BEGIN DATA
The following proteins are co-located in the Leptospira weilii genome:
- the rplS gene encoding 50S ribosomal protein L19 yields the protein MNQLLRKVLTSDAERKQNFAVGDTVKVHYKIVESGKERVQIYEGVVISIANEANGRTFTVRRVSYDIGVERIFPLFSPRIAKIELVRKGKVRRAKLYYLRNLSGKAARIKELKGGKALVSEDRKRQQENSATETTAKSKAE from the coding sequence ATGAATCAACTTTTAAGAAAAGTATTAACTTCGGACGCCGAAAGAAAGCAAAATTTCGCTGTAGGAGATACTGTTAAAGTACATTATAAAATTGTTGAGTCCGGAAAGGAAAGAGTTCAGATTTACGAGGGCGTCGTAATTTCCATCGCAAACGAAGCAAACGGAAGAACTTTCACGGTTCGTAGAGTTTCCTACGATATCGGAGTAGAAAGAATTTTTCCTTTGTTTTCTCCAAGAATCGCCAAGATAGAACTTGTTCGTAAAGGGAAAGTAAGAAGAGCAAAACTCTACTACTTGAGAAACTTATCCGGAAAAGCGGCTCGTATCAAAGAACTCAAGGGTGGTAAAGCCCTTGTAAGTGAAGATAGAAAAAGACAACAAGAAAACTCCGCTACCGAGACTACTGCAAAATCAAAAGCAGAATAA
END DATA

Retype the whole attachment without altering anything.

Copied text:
The following proteins are co-located in the Leptospira weilii genome:
- the rplS gene encoding 50S ribosomal protein L19 yields the protein MNQLLRKVLTSDAERKQNFAVGDTVKVHYKIVESGKERVQIYEGVVISIANEANGRTFTVRRVSYDIGVERIFPLFSPRIAKIELVRKGKVRRAKLYYLRNLSGKAARIKELKGGKALVSEDRKRQQENSATETTAKSKAE from the coding sequence ATGAATCAACTTTTAAGAAAAGTATTAACTTCGGACGCCGAAAGAAAGCAAAATTTCGCTGTAGGAGATACTGTTAAAGTACATTATAAAATTGTTGAGTCCGGAAAGGAAAGAGTTCAGATTTACGAGGGCGTCGTAATTTCCATCGCAAACGAAGCAAACGGAAGAACTTTCACGGTTCGTAGAGTTTCCTACGATATCGGAGTAGAAAGAATTTTTCCTTTGTTTTCTCCAAGAATCGCCAAGATAGAACTTGTTCGTAAAGGGAAAGTAAGAAGAGCAAAACTCTACTACTTGAGAAACTTATCCGGAAAAGCGGCTCGTATCAAAGAACTCAAGGGTGGTAAAGCCCTTGTAAGTGAAGATAGAAAAAGACAACAAGAAAACTCCGCTACCGAGACTACTGCAAAATCAAAAGCAGAATAA